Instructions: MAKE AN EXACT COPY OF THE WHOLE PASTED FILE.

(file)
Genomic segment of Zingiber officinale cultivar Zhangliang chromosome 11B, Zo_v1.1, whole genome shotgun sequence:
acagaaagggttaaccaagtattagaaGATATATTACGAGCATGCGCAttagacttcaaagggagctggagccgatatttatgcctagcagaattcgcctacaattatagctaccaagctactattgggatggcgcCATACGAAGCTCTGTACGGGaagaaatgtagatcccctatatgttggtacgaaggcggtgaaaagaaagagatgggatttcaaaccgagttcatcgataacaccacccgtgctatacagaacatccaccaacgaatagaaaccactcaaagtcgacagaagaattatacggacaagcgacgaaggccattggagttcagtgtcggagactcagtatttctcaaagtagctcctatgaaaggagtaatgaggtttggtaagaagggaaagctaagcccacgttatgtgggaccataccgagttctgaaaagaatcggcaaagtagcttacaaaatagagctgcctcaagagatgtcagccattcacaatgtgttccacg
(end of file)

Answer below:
Genomic segment of Zingiber officinale cultivar Zhangliang chromosome 11B, Zo_v1.1, whole genome shotgun sequence:
acagaaagggttaaccaagtattagaaGATATATTACGAGCATGCGCAttagacttcaaagggagctggagccgatatttatgcctagcagaattcgcctacaattatagctaccaagctactattgggatggcgcCATACGAAGCTCTGTACGGGaagaaatgtagatcccctatatgttggtacgaaggcggtgaaaagaaagagatgggatttcaaaccgagttcatcgataacaccacccgtgctatacagaacatccaccaacgaatagaaaccactcaaagtcgacagaagaattatacggacaagcgacgaaggccattggagttcagtgtcggagactcagtatttctcaaagtagctcctatgaaaggagtaatgaggtttggtaagaagggaaagctaagcccacgttatgtgggaccataccgagttctgaaaagaatcggcaaagtagcttacaaaatagagctgcctcaagagatgtcagccattcacaatgtgttccacg